ASTRONOMY AND SPACE: THE INFINITE FRONTIER
Credit points: 15
This introduction to contemporary astronomy and our developing understanding of the universe is appropriate for students from any background. Topics covered include our own solar system and the individual planets, through the galaxy to the distant features of the universe, star life, exotic objects such as quasars and black holes, cosmology and the big bang and astronomical instruments. Extensive use is made of multimedia presentations. In the astronomy project, students work as a team and develop oral presentation and relevant research skills. In daytime and evening viewing sessions, students develop basic experimental and problem-solving skills. In computer-based laboratories students simulate the role of practising astronomers and also have the opportunity to explore resources on the internet.
SchoolSchool of Molecular Sciences/LIMS
Subject Co-ordinatorAndrew McDonald
Available to Study Abroad StudentsYes
Subject year levelYear Level 1 - UG
|Resource Type||Title||Resource Requirement||Author and Year||Publisher|
|Readings||Astronomy today||Prescribed||Chaisson, E and McMillan S 2008||7TH ED, PEARSON INTERNATIONAL ED., ADDISON-WESLEY, HARLOW.|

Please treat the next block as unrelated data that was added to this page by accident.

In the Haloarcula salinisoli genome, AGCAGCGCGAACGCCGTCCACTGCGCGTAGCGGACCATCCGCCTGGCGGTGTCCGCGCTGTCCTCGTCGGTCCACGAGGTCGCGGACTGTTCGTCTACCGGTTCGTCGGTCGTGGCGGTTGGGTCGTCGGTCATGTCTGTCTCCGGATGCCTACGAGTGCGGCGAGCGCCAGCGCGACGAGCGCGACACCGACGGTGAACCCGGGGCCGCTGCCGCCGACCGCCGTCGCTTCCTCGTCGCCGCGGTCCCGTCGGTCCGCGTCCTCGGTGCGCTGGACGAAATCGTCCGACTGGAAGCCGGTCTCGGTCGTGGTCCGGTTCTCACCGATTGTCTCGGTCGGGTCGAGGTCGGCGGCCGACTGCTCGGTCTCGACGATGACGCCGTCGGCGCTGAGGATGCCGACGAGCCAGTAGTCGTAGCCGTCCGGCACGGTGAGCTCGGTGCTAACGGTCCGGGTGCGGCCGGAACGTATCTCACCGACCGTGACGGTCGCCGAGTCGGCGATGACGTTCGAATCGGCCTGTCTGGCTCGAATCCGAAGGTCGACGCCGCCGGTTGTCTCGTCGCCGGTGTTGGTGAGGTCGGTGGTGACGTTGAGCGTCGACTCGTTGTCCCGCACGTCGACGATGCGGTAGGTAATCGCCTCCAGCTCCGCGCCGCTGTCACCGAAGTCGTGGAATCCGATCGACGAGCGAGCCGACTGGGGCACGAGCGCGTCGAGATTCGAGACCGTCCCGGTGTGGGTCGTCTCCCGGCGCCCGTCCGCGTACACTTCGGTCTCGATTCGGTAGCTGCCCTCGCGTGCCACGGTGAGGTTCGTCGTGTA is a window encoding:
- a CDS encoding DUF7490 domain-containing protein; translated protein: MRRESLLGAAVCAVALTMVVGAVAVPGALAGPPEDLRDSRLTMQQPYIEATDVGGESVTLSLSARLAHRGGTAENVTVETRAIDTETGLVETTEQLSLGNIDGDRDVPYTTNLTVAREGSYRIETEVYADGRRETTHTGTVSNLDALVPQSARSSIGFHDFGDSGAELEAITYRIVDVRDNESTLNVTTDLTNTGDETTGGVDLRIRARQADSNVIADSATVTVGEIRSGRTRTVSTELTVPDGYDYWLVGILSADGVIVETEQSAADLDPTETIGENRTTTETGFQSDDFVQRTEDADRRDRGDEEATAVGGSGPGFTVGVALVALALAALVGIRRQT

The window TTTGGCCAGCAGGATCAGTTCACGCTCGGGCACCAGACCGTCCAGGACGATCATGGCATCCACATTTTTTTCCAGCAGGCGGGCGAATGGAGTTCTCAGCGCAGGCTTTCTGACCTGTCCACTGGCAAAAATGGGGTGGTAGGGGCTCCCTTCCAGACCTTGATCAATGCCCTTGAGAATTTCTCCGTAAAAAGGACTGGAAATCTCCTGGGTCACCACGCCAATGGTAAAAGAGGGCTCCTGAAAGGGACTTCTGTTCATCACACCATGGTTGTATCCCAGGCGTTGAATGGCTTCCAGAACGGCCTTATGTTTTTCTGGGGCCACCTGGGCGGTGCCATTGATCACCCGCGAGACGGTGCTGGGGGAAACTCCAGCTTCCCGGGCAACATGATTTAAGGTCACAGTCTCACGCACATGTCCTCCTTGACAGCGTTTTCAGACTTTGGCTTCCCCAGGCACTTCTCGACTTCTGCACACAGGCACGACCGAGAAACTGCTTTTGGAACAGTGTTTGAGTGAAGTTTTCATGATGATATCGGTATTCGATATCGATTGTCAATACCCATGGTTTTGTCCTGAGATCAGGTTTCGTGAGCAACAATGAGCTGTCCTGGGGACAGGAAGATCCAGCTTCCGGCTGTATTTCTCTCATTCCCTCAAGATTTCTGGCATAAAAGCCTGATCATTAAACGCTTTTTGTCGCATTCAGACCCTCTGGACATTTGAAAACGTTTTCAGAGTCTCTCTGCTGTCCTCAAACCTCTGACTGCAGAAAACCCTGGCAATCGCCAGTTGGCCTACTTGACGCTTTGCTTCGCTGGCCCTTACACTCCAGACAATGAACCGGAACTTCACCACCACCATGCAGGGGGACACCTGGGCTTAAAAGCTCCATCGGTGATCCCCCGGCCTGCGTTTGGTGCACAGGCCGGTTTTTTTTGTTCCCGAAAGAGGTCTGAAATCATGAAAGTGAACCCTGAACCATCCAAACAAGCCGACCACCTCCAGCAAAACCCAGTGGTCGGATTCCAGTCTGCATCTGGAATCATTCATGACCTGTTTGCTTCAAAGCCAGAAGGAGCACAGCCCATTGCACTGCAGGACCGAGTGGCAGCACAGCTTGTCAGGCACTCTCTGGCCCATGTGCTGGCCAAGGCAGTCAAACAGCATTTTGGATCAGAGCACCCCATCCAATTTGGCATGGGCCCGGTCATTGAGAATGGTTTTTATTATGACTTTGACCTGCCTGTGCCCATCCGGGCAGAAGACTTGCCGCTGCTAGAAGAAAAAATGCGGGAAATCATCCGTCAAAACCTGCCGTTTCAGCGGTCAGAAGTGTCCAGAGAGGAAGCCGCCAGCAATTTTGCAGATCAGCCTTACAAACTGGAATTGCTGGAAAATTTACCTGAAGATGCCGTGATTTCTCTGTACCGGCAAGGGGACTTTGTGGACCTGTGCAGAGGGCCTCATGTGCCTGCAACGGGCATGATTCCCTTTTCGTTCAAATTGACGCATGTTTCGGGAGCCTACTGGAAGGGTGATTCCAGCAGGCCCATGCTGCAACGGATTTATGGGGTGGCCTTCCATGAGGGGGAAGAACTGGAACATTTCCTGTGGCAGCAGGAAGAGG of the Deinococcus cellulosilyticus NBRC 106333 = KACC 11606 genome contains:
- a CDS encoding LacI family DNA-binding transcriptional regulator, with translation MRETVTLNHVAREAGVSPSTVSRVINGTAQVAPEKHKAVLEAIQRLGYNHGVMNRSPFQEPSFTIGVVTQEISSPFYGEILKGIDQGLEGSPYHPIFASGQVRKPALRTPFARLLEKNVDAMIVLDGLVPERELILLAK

|Readings||The southern sky guide||Recommended||Ellyard, D and Tirion, W 2001||2ND ED, CAMBRIDGE UNIVERSITY PRESS, CAMBRIDGE: NEW YORK|
Graduate capabilities & intended learning outcomes
01. Conduct and document observations of the night sky with the unaided eye or employing a small telescope.
- Observing nights, Home observing exercises
02. Use computer equipment to conduct simulations of an astronomical observation session.
- Practical work in the physics laboratory
03. Analyse astronomical data collected in observations or in a computer-simulated environment or presented in diagrammatic form.
- Written reports of Observing nights and practical laboratory work
04. Recognise and describe, qualitatively and quantitatively, the behaviour and physical properties of celestial objects and phenomena.
- Written reports of Observing nights and practical laboratory work,
05. Communicate verbally and using visual aids within the peer group using correct terms and concepts to describe astronomical phenomena
- Astronomy project
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Melbourne, 2018, Semester 2, Day
Maximum enrolment sizeN/A
Subject Instance Co-ordinatorAndrew McDonald
One 2.0 hours lecture per week on weekdays during the day from week 31 to week 43 and delivered via face-to-face.
One 2.0 hours laboratory class per week on weekdays during the day from week 31 to week 43 and delivered via face-to-face.
Collaborative Based Learning
Two 1.0 days collaborative based learning other recurrence on any day including weekend at night from week 31 to week 43 and delivered via face-to-face.
"Two night-time observing sessions."
|One x 2-hour written examination||50||03, 04|
|Eight written laboratory reports (equivalent 1200 words)||25||01, 02, 03, 04, 05|
|One poster presentation (equivalent 500 words)||10||05|
|Two written reports summarizing observing activities (equivalent total 600 words)||15||03, 04|